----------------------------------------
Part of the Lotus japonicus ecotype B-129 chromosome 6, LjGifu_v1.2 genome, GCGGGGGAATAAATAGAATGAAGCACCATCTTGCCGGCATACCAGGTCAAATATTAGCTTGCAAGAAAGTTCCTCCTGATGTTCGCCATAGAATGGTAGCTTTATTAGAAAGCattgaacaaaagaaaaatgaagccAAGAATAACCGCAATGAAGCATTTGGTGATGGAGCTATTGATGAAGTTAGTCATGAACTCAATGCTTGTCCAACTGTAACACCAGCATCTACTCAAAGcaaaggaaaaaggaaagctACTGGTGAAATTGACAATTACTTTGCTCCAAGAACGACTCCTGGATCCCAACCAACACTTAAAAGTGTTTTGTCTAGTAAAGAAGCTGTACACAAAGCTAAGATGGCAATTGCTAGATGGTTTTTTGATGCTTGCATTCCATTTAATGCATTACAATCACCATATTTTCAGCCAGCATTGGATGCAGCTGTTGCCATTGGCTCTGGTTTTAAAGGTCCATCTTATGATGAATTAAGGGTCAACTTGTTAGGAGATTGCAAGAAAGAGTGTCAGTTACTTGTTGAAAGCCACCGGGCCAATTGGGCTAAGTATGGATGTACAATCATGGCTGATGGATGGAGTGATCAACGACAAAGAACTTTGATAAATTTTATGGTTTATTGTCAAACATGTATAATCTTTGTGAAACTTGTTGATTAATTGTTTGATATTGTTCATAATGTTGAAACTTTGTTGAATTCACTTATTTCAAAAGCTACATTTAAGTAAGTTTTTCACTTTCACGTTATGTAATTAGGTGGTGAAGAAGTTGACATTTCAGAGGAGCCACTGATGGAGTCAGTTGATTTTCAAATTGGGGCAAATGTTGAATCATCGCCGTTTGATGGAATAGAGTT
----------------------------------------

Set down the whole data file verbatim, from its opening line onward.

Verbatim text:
Part of the Lotus japonicus ecotype B-129 chromosome 6, LjGifu_v1.2 genome, GCGGGGGAATAAATAGAATGAAGCACCATCTTGCCGGCATACCAGGTCAAATATTAGCTTGCAAGAAAGTTCCTCCTGATGTTCGCCATAGAATGGTAGCTTTATTAGAAAGCattgaacaaaagaaaaatgaagccAAGAATAACCGCAATGAAGCATTTGGTGATGGAGCTATTGATGAAGTTAGTCATGAACTCAATGCTTGTCCAACTGTAACACCAGCATCTACTCAAAGcaaaggaaaaaggaaagctACTGGTGAAATTGACAATTACTTTGCTCCAAGAACGACTCCTGGATCCCAACCAACACTTAAAAGTGTTTTGTCTAGTAAAGAAGCTGTACACAAAGCTAAGATGGCAATTGCTAGATGGTTTTTTGATGCTTGCATTCCATTTAATGCATTACAATCACCATATTTTCAGCCAGCATTGGATGCAGCTGTTGCCATTGGCTCTGGTTTTAAAGGTCCATCTTATGATGAATTAAGGGTCAACTTGTTAGGAGATTGCAAGAAAGAGTGTCAGTTACTTGTTGAAAGCCACCGGGCCAATTGGGCTAAGTATGGATGTACAATCATGGCTGATGGATGGAGTGATCAACGACAAAGAACTTTGATAAATTTTATGGTTTATTGTCAAACATGTATAATCTTTGTGAAACTTGTTGATTAATTGTTTGATATTGTTCATAATGTTGAAACTTTGTTGAATTCACTTATTTCAAAAGCTACATTTAAGTAAGTTTTTCACTTTCACGTTATGTAATTAGGTGGTGAAGAAGTTGACATTTCAGAGGAGCCACTGATGGAGTCAGTTGATTTTCAAATTGGGGCAAATGTTGAATCATCGCCGTTTGATGGAATAGAGTT